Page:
I rotate books through the sales, and usually offer one book free. The pie chart shows a decrease (over the last 30 days) in Smashwords sales because I sold more books during a recent sale, which is now over. 

The Smashwords sales have introduced readers to books in all my series and stand-alone fiction. Slowly those sales have grown, especially since I made the first books in the River's Edge and Logland series 99 cents all the time. 

The site also lets readers know which books sell best -- two of my Jolie box sets are now near the top of best-selling box sets. (Not the first set, because it's free.)

Recently, Smashwords has sent weekly emails telling me the books are selling well. Sweet. More important -- readers see them on the site's front page.

You can't do box set covers in 3-D format, which makes the set 
look like books on a shelf, as you can on Amazon. I think that's a more professional look, but you won't hear me complaining.

Lessons Learned

I want to reach readers everywhere, but I also want to take full advantage of every marketing opportunity possible. To me, the biggest advantage of Amazon's KDP Select  program is the income earned when people borrow the books through Kindle Unlimited. Having some books in that program is an important way for new readers to find my books.

If I were publishing my first book, I'd definitely put it on all sites. I'd probably try for a publisher first, too, but I'm used to self-publishing and enjoy the flexibility (for now). 

If a new author wants to experiment, s/he could publish a book via KDP Select and then go wide after three months (the KDP Select commitment). I can't think of a single reason to publish on all sites and then take books off a platform to be exclusive elsewhere.

The methods I've tried the last year work as well as they do because I've written a lot of books, so readers can go from one to another. That takes time. In the meantime, you want to reach readers everywhere you can.

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To learn more about Elaine, go to or subscribe to her newsletter.

Saturday, April 24, 2021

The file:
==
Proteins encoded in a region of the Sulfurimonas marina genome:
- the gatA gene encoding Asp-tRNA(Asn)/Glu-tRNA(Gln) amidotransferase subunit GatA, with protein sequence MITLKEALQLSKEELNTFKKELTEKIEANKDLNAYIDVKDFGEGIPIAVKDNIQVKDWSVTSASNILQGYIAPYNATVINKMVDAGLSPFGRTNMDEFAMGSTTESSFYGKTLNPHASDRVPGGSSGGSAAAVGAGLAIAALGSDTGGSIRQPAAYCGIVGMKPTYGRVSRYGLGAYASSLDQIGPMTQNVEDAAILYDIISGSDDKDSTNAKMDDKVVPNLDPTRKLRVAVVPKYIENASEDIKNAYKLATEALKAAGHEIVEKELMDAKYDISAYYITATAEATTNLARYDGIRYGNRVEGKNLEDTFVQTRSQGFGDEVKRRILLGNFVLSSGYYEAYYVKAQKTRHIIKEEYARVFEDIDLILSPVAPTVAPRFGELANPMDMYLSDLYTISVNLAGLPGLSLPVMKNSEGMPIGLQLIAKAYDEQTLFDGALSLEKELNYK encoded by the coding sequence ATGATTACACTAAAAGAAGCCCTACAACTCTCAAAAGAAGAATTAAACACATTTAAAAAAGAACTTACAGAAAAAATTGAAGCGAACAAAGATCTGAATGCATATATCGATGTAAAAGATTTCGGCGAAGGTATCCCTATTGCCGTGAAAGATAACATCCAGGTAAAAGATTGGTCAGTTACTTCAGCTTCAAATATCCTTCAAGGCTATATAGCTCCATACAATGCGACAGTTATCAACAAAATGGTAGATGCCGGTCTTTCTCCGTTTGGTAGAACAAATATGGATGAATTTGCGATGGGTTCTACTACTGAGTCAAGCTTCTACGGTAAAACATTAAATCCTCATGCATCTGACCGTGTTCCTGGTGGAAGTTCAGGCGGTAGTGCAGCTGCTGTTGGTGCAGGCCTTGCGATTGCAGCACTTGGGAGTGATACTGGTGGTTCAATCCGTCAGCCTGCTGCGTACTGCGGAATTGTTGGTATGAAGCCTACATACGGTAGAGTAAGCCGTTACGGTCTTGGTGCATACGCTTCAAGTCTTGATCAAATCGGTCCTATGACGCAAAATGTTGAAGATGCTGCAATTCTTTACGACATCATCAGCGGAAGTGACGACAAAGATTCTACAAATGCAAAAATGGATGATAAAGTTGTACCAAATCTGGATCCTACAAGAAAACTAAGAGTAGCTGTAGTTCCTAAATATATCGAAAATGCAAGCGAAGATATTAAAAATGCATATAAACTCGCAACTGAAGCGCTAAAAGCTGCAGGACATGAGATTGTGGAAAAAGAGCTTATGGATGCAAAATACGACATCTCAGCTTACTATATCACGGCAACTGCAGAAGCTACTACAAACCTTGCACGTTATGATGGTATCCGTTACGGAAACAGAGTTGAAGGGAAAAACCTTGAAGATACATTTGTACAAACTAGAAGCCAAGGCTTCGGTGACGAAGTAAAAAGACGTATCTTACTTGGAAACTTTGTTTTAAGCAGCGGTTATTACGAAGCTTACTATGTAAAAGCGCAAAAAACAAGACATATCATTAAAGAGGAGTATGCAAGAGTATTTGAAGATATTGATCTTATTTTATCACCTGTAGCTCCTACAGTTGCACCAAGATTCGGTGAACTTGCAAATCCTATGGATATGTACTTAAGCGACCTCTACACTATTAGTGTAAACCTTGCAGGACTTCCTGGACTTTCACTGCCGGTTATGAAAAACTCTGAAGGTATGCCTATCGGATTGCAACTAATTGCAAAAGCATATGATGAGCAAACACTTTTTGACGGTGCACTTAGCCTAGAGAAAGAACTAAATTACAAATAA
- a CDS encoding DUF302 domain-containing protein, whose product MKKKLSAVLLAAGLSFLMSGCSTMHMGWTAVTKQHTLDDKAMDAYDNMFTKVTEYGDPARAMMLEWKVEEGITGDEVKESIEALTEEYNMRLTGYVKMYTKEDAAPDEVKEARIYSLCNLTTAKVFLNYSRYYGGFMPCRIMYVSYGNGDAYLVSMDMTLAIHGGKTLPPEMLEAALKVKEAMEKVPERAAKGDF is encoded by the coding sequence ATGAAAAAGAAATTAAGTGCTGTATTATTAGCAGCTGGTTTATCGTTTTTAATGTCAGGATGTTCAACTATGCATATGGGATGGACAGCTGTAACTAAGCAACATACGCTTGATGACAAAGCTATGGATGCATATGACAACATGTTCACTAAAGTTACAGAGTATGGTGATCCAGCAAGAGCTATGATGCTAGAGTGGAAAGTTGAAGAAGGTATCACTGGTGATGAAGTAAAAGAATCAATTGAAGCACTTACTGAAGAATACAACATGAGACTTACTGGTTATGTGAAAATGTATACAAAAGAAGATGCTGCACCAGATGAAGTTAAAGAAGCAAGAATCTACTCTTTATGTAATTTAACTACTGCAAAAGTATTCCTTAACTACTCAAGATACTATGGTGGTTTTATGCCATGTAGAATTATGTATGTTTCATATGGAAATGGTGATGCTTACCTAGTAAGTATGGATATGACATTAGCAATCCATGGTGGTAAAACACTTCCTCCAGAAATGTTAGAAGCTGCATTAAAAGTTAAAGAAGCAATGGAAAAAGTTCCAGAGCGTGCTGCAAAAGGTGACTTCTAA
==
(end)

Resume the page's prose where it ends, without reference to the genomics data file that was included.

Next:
Writing Blogs I like

My Sisters in Crime chapter is going to pull together a list of good blogs for writers, and asked for input. I dashed this off without much thought. That doesn't mean I think these are not worth thinking about -- it means they came to mind easily. 

I use all of them.

I think K.M. Weiland's site, "Helping Writer's Become Authors," is exceptional. She focuses a lot on story structure, but also other aspects of writing. She covers fiction and nonfiction.

Jane Friedman's site mostly deals with the business of writing, but there are guest posts on creative aspects.

Joanna Penn writes the "Creative Penn" Blog. It's a mix of publishing, marketing, and writing. She also does podcasts and writes many books on publishing and writing.

C.S. Lakin does "Live, Write Thrive." She deals more with writing, and it's an exceptional site.

I find the various university writing sites to be very helpful. There are links to many here. It seems anytime I google an "odd" question, these are the kinds of blogs that come up. 

This is one I especially like

Whatever your genre or interest, someone else is providing resources for you.
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To learn more about Elaine, go to To see her writing classes, go to Learn Desk.

Thursday, April 8, 2021

Seeing a Story from Each Character's Perspective

 If I had to pick one thing that has made a difference in my writing it would be seeing a story from each character's perspective. It puts the pieces into a cohesive puzzle.